Délvidék Part 1.

Winemakers of the distant south: Ernő Sagmeister and Oszkár Maurer

In the first part of our writing about the wines of the exciting sounding Délvidék (lit. Southern territories), we’re now introducing two winemakers from Szerémség (Syrmia), and next time a South Csongrád winery.

“We are met by a great misfortune now, Syrmia has fallen and we have to drink Tokaj wine.” 

– stated Vladislaus II of Hungary when the region fell into the hands of the Turks. Indeed, it’s hard to imagine today that for centuries – from the founding of the state until the late Middle-Ages – Szerémség was much more highly valued than any other of our wine regions. Unfortunately, at the end of the 1800s, phylloxera didn’t spare this region either and even though lots of plantations were replaced, it never regained its influence as a wine region. It became better known for its agriculture, flora and fauna and was also regarded as the pantry of the country. 

For a long time after it lost its former glory, there was no quality winemaking in the region. However, it appears to have been going through a positive change in recent years. New wineries have come into being with exciting wines and dedicated winemakers. Among them, the wines of Ernő Sagmeister and Oszkár Maurer have been a success in our selection, so we recently visited them and brought back one new wine from each of them. 



"The emphasis is on Furmint and Kadarka"
Ernő Sagmeister


We started the interview under the pine trees of the Fruska Gora (Tarcal in Hungarian) National Park and continued it in the vineyard with Ernő Sagmeister, whose ancestors made wine in Vojvodina. His father didn’t continue the tradition and Ernő, as an architect, only started to make wine for close friends and family in the 90s. Eventually, he became so much involved in it that an old friend of his, dancer-choreographer József Nagy, suggested that they should make wine “seriously”. They bought a plot in Szerémség and in 2009 established the tiny winery. Ernő learnt grape growing and winemaking studiously from books: “I have almost all the books that deal with winemaking.”

Today, he manages the winery with Dr Krisztián Dukay. Their parcels lie in the Nyárád and Ürög vineyards, 140 kilometres south of where Ernő lives in Magyarkanizsa. The site is steep, the soil is plain stone, ultramafic and sea alluvial, and it doesn’t hold water well. In drought conditions, the new plantations require irrigation. “This year in July there was 25mm of rain, 12mm in August and 18mm in September – shaken by a bit of hail, but not mixed.” The winery doesn’t use any herbicides or pesticides, instead they hoe four times a year. This year, they decreased the yield per vine to 800 grams, and low yields are a given on all the six hectares. Now they think that they should leave the old bush vine cultivation for certain varieties behind and change to low cordon training, since even the damage of wild animals can be avoided better and the grapes can give a more concentrated wine. The wines ferment spontaneously and are bottled in the most natural way possible with a little sulphur following a rough filtering.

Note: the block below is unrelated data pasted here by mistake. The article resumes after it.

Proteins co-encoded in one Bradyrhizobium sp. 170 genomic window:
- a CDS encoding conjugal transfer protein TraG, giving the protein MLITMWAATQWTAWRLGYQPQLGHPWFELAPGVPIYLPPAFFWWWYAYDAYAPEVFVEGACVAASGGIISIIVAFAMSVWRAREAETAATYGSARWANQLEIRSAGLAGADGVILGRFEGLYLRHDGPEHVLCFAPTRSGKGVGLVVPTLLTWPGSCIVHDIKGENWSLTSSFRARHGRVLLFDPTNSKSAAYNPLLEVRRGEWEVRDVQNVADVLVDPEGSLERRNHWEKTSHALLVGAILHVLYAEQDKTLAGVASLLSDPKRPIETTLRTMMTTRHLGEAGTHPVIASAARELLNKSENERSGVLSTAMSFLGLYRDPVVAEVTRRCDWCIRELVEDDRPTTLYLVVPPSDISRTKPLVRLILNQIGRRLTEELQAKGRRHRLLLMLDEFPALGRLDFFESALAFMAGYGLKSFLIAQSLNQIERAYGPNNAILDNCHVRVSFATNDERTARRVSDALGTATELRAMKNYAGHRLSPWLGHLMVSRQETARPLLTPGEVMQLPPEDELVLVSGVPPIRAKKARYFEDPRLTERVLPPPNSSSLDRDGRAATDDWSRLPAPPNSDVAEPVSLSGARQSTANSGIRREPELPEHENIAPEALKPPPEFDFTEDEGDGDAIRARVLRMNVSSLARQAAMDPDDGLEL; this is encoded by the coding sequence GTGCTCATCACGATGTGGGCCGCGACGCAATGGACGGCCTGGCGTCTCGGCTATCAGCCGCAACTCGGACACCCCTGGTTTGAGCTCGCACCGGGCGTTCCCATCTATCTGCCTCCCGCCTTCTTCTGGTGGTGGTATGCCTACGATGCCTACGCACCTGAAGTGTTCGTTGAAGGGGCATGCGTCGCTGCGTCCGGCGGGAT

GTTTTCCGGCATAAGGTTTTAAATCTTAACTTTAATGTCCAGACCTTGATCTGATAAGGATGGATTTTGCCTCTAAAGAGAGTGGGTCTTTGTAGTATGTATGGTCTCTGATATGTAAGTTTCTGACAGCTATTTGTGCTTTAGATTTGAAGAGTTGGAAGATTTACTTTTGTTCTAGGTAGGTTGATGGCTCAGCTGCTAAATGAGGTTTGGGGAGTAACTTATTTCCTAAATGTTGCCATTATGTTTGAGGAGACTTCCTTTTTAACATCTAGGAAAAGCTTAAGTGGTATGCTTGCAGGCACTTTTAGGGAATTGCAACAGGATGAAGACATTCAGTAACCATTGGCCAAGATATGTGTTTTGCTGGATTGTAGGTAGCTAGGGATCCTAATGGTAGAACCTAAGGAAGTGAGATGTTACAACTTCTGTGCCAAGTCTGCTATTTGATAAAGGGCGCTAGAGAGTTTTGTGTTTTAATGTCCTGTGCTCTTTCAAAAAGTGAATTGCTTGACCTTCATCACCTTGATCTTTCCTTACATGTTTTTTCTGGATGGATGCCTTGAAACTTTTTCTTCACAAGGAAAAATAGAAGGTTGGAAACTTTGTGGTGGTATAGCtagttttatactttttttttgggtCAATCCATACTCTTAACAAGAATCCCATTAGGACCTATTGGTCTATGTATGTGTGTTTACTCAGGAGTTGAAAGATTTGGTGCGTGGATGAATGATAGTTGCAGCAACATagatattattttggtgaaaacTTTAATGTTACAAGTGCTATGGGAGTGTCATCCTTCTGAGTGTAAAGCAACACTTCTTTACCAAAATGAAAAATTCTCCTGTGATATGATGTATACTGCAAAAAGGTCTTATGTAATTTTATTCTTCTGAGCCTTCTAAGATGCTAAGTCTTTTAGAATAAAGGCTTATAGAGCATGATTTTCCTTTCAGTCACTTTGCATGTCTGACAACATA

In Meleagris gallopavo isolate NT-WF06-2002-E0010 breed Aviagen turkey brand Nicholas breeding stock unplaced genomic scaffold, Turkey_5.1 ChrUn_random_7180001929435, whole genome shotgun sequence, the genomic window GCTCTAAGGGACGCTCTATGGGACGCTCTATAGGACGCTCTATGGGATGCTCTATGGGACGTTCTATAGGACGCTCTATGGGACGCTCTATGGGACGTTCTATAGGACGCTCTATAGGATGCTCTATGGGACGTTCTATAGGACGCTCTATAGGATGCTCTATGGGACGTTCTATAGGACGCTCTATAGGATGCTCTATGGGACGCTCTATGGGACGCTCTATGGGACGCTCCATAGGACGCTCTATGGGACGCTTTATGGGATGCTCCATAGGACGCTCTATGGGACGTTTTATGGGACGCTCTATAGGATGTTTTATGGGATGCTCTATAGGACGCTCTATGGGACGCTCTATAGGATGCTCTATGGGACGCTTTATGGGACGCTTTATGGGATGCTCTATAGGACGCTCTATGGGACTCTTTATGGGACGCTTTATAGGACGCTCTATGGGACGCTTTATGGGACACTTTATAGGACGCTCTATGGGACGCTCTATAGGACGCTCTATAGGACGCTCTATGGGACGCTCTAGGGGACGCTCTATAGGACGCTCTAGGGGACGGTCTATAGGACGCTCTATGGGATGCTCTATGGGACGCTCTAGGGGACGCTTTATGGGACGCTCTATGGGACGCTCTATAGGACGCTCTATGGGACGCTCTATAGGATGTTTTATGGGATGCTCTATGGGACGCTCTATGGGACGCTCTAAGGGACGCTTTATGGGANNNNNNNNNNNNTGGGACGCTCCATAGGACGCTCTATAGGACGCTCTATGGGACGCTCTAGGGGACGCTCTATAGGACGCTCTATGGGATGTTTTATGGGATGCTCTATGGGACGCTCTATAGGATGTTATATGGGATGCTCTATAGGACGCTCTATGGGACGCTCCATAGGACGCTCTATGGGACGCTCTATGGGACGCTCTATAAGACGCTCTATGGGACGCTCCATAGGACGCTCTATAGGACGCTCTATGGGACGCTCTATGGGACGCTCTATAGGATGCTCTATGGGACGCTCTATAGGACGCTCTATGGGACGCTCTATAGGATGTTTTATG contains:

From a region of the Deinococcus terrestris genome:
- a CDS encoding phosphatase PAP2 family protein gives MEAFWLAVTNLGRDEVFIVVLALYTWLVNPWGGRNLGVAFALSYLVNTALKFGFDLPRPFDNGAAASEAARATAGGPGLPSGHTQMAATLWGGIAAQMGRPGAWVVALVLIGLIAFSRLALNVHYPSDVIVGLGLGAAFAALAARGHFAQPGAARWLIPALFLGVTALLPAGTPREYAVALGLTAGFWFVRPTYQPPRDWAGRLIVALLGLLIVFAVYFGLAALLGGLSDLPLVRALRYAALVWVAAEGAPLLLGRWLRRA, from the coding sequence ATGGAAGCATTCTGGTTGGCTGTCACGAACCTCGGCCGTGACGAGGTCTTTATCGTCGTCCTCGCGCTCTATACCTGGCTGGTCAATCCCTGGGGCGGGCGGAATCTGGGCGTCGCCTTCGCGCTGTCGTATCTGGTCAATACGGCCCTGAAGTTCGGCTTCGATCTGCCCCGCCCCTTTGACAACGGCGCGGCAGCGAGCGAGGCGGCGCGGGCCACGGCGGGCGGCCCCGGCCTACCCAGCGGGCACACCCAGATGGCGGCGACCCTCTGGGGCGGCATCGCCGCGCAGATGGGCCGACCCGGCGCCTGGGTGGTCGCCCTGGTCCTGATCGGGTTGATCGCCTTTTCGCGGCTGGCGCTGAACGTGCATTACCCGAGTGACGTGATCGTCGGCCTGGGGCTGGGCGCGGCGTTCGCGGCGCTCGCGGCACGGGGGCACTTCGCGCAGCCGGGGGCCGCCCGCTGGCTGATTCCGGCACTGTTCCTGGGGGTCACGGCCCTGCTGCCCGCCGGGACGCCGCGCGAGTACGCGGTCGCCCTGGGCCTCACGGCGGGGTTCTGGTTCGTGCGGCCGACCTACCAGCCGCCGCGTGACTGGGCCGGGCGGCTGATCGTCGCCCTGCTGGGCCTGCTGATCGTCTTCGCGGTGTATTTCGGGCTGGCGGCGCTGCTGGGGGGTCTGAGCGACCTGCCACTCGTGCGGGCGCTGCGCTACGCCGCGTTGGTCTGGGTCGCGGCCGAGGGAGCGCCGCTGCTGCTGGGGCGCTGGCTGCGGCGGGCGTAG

For Ernő, Kadarka is not just one of the many red wine grapes, and the main emphasis is placed on this variety, as well as on Furmint. “Only Furmint can really show what the vineyard has in store – we brought back grafts from Tokaj’s Tarcal to the Tarcal Hill here – but the aim is that Kadarka should also be the best. There aren’t many people who make it their flagship wine because it’s hard to work with, but we try to get the maximum out of it. We work with numerous new and old clones in three vineyards, in the Dévás, the Kő and the Kányás, and almost every vine is different. I would like to show these two varieties as single vineyard wines.” 



“One has to adjust to the rhythm of the vintage”
Oszkár Maurer


Oszkár’s Maurer’s grandfather was also a winemaker, who in the 1920s made the region’s first sparkling wine. Oszkár, who has been making wine since 1994, also plans to make sparkling wine. His cellar is in Hajdújárás, where his family home is. Out of the vineyards, 10 hectares are in Szerémség and five are in the South Csongrád wine region. The larger Szerémség estate boasts 100-year-old vines: there’s more than 90-year-old Kövidinka and Bakator planted in 1909, and Kadarka planted in 1880, with such old vines a rarity the world over. There’s only manual labour with these vines and the machines are replaced by horses.

 The Maurers ferment the wines spontaneously and the use of sulphur is close to zero. The majority of the wines are fermented and aged in barrels, while their red wines are bottled unfiltered and unfined. The emphasis is on naturalness, “because that’s how one can stay authentic and show the place where the grapes grow,” said the winemaker, defining his approach. “One has to learn to think together with the wine and take up the rhythm of the vintage. We are more organic than organic because life has to be there in quality wine. The plants that grow in the vineyard also have an important role to play as they provide useful nutrients for the soil that the grapes need. For me, the essence of natural wine is that the grapes should exist in their natural surroundings with minimal human intervention. We should only get involved if there is great trouble.”